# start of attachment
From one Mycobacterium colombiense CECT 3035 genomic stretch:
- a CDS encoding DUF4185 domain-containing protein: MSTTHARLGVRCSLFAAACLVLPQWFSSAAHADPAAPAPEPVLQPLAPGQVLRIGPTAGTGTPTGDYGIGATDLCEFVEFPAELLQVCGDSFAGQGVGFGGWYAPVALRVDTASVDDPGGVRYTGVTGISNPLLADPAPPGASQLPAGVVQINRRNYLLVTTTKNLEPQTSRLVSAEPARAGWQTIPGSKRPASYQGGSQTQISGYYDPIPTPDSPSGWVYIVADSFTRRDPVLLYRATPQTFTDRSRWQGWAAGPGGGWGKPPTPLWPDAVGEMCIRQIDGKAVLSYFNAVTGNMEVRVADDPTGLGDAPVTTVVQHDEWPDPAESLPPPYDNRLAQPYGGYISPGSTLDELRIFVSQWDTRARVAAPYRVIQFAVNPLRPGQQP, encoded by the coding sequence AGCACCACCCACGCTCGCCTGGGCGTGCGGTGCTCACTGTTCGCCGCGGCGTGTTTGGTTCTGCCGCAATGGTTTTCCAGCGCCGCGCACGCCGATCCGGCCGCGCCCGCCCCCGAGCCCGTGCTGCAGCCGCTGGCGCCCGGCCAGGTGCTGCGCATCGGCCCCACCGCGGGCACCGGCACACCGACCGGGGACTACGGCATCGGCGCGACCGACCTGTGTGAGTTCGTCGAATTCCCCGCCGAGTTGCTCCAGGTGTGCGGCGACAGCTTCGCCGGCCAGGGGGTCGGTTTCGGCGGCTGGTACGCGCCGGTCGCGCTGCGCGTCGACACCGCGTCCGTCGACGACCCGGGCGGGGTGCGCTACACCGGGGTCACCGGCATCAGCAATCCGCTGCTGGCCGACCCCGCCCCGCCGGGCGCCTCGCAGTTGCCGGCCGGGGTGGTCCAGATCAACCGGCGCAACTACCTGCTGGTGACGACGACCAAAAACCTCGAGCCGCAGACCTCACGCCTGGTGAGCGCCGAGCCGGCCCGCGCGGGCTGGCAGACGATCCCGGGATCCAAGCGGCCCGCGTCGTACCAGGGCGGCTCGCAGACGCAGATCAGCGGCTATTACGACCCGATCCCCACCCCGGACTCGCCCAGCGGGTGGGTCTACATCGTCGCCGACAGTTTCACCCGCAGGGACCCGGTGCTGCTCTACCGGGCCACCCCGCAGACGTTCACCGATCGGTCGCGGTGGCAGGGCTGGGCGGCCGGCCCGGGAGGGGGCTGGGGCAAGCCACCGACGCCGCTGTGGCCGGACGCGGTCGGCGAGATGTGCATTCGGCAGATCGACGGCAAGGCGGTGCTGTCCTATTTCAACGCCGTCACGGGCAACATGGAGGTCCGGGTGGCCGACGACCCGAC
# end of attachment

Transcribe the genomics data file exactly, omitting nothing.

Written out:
From one Mycobacterium colombiense CECT 3035 genomic stretch:
- a CDS encoding DUF4185 domain-containing protein: MSTTHARLGVRCSLFAAACLVLPQWFSSAAHADPAAPAPEPVLQPLAPGQVLRIGPTAGTGTPTGDYGIGATDLCEFVEFPAELLQVCGDSFAGQGVGFGGWYAPVALRVDTASVDDPGGVRYTGVTGISNPLLADPAPPGASQLPAGVVQINRRNYLLVTTTKNLEPQTSRLVSAEPARAGWQTIPGSKRPASYQGGSQTQISGYYDPIPTPDSPSGWVYIVADSFTRRDPVLLYRATPQTFTDRSRWQGWAAGPGGGWGKPPTPLWPDAVGEMCIRQIDGKAVLSYFNAVTGNMEVRVADDPTGLGDAPVTTVVQHDEWPDPAESLPPPYDNRLAQPYGGYISPGSTLDELRIFVSQWDTRARVAAPYRVIQFAVNPLRPGQQP, encoded by the coding sequence AGCACCACCCACGCTCGCCTGGGCGTGCGGTGCTCACTGTTCGCCGCGGCGTGTTTGGTTCTGCCGCAATGGTTTTCCAGCGCCGCGCACGCCGATCCGGCCGCGCCCGCCCCCGAGCCCGTGCTGCAGCCGCTGGCGCCCGGCCAGGTGCTGCGCATCGGCCCCACCGCGGGCACCGGCACACCGACCGGGGACTACGGCATCGGCGCGACCGACCTGTGTGAGTTCGTCGAATTCCCCGCCGAGTTGCTCCAGGTGTGCGGCGACAGCTTCGCCGGCCAGGGGGTCGGTTTCGGCGGCTGGTACGCGCCGGTCGCGCTGCGCGTCGACACCGCGTCCGTCGACGACCCGGGCGGGGTGCGCTACACCGGGGTCACCGGCATCAGCAATCCGCTGCTGGCCGACCCCGCCCCGCCGGGCGCCTCGCAGTTGCCGGCCGGGGTGGTCCAGATCAACCGGCGCAACTACCTGCTGGTGACGACGACCAAAAACCTCGAGCCGCAGACCTCACGCCTGGTGAGCGCCGAGCCGGCCCGCGCGGGCTGGCAGACGATCCCGGGATCCAAGCGGCCCGCGTCGTACCAGGGCGGCTCGCAGACGCAGATCAGCGGCTATTACGACCCGATCCCCACCCCGGACTCGCCCAGCGGGTGGGTCTACATCGTCGCCGACAGTTTCACCCGCAGGGACCCGGTGCTGCTCTACCGGGCCACCCCGCAGACGTTCACCGATCGGTCGCGGTGGCAGGGCTGGGCGGCCGGCCCGGGAGGGGGCTGGGGCAAGCCACCGACGCCGCTGTGGCCGGACGCGGTCGGCGAGATGTGCATTCGGCAGATCGACGGCAAGGCGGTGCTGTCCTATTTCAACGCCGTCACGGGCAACATGGAGGTCCGGGTGGCCGACGACCCGAC